Archive

Quotes

It is delightful to read on the spot the impressions and opinions of tourists who visited a hundred years ago, in the vehicles and with the aesthetic prejudices of the period, the places which you are visiting now. The voyage ceases to be a mere tour through space; you travel through time and thought as well.

—Aldous Huxley, 1925

After midnight the moon set and I was alone with the stars. I have often said that the lure of flying is the lure of beauty, and I need no other flight to convince me that the reason flyers fly, whether they know it or not, is the aesthetic appeal of flying.

—Amelia Earhart, 1935

Travel is like adultery: one is always tempted to be unfaithful to one’s own country. To have imagination is inevitably to be dissatisfied with where you live.

—Anatole Broyard, 1989

Our nature lies in movement; complete calm is death.

—Blaise Pascal, c. 1640

I am leaving the town to the invaders: increasingly numerous, mediocre, dirty, badly behaved, shameless tourists.

—Brigitte Bardot, 1989

Thanks to the interstate highway system, it is now possible to travel from coast to coast without seeing anything.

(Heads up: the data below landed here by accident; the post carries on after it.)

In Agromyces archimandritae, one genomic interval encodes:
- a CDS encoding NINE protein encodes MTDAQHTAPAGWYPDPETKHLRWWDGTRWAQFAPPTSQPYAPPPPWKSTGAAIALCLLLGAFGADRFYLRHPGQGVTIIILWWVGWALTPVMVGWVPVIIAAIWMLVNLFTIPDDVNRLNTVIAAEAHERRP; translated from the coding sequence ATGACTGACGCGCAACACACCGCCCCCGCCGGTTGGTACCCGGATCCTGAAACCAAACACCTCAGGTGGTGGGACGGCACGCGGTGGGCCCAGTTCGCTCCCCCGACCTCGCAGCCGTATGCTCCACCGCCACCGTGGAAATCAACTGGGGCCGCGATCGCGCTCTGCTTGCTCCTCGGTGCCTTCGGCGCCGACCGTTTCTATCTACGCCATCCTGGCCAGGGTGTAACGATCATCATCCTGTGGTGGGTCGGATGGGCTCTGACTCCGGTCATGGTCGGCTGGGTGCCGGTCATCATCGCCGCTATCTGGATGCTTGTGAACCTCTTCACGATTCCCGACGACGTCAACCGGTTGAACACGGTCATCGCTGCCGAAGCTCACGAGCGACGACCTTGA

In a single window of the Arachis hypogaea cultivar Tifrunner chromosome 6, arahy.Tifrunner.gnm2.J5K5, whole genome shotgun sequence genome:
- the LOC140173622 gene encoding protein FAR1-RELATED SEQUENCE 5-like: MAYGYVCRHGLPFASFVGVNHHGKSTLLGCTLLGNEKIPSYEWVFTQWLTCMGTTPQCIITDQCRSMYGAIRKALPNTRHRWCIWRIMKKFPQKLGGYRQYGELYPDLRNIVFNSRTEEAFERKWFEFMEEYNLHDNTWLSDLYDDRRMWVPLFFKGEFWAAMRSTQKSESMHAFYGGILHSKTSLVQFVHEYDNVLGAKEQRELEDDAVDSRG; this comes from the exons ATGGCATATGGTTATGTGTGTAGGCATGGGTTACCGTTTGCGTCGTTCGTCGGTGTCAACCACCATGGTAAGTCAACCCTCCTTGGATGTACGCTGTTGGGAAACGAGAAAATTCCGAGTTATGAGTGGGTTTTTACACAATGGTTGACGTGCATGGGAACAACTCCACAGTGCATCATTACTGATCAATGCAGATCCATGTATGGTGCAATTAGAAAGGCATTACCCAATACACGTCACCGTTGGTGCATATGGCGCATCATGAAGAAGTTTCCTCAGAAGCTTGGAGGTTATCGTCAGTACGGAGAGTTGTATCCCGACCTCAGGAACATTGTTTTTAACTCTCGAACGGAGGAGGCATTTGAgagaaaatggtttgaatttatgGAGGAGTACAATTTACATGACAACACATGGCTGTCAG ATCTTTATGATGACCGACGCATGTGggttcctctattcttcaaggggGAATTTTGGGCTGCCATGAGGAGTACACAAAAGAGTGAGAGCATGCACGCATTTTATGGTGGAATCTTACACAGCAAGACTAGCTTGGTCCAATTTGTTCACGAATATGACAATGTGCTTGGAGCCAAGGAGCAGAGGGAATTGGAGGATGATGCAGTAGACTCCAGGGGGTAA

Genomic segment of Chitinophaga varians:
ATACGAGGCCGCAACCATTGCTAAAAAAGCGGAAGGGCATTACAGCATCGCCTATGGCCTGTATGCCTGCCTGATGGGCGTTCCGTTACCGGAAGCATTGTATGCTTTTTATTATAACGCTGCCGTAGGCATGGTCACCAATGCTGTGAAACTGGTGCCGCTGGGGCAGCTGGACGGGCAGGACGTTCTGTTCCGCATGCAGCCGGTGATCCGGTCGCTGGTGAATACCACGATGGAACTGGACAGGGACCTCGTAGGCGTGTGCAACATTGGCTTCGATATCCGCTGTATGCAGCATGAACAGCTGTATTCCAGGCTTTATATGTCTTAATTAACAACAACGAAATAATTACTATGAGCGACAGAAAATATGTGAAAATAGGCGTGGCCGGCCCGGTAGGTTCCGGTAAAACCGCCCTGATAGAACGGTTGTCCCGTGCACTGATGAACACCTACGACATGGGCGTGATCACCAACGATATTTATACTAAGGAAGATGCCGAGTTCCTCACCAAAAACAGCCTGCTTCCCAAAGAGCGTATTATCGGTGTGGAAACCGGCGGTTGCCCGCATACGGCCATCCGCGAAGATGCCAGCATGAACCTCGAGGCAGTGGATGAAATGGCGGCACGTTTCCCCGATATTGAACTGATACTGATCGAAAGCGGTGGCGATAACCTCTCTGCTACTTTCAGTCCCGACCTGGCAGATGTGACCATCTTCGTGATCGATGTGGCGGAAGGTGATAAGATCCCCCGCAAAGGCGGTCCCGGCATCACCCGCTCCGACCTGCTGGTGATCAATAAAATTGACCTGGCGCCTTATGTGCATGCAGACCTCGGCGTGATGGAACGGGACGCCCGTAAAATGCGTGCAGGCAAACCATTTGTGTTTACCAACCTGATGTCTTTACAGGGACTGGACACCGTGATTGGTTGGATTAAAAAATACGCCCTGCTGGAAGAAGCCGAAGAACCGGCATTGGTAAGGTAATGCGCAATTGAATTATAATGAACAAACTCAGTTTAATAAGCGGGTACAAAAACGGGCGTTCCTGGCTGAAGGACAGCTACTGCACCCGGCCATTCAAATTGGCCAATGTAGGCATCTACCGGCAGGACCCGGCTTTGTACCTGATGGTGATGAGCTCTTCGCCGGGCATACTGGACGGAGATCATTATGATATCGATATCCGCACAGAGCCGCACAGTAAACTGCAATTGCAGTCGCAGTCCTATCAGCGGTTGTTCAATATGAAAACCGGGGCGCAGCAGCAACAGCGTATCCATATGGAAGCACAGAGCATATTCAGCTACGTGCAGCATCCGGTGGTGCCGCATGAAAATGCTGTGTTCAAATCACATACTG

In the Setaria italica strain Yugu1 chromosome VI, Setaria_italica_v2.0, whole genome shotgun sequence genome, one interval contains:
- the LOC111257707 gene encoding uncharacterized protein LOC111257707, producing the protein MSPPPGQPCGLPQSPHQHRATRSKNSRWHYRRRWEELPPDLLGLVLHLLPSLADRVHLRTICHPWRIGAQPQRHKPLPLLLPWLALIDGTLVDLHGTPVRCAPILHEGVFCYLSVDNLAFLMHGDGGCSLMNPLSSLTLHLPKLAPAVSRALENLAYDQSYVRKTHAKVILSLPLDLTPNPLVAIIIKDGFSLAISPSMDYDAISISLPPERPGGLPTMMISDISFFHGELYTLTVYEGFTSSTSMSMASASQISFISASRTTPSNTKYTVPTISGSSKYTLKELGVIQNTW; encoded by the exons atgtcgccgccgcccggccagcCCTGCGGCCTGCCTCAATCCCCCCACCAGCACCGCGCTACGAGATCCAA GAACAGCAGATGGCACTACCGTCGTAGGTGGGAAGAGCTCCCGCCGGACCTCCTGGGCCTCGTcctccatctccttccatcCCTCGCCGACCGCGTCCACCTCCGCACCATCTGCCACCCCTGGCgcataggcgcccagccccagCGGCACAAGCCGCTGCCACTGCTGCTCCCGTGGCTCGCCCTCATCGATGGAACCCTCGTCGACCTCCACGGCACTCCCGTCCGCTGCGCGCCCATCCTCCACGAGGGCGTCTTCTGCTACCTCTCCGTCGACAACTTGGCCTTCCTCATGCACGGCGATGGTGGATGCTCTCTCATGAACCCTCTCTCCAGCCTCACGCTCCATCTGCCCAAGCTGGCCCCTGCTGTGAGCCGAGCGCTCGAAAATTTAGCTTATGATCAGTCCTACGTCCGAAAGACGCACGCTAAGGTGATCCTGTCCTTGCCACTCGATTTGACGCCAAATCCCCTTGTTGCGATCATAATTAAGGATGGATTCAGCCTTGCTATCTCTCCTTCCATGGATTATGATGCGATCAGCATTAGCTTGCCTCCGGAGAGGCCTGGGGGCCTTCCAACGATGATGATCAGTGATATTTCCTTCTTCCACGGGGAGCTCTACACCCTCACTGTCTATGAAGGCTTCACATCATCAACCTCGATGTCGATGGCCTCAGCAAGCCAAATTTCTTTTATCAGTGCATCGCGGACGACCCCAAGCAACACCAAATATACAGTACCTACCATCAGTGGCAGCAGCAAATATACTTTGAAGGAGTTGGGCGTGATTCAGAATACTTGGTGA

—Charles Kuralt, c. 1980

The traveler was active; he went strenuously in search of people, of adventure, of experience. The tourist is passive; he expects interesting things to happen to him. He goes “sightseeing.”

—Daniel Boorstin, 1961

According to the law of custom, and perhaps of reason, foreign travel completes the education of an English gentleman.

—Edward Gibbon, c. 1794

Traveling is the ruin of all happiness! There’s no looking at a building here after seeing Italy.

—Fanny Burney, 1782

When a traveler returneth home, let him not leave the countries where he hath traveled altogether behind him.

—Francis Bacon, 1625

More and more I like to take a train. I understand why the French prefer it to automobiling—it is so much more sociable, and of course these days so much more of an adventure, and the irregularity of its regularity is fascinating.

—Gertrude Stein, 1943

I think that to get under the surface and really appreciate the beauty of any country, one has to go there poor.

—Grace Moore, 1944

There is nothing worse for mortals than a wandering life.

—Homer, c. 750 BC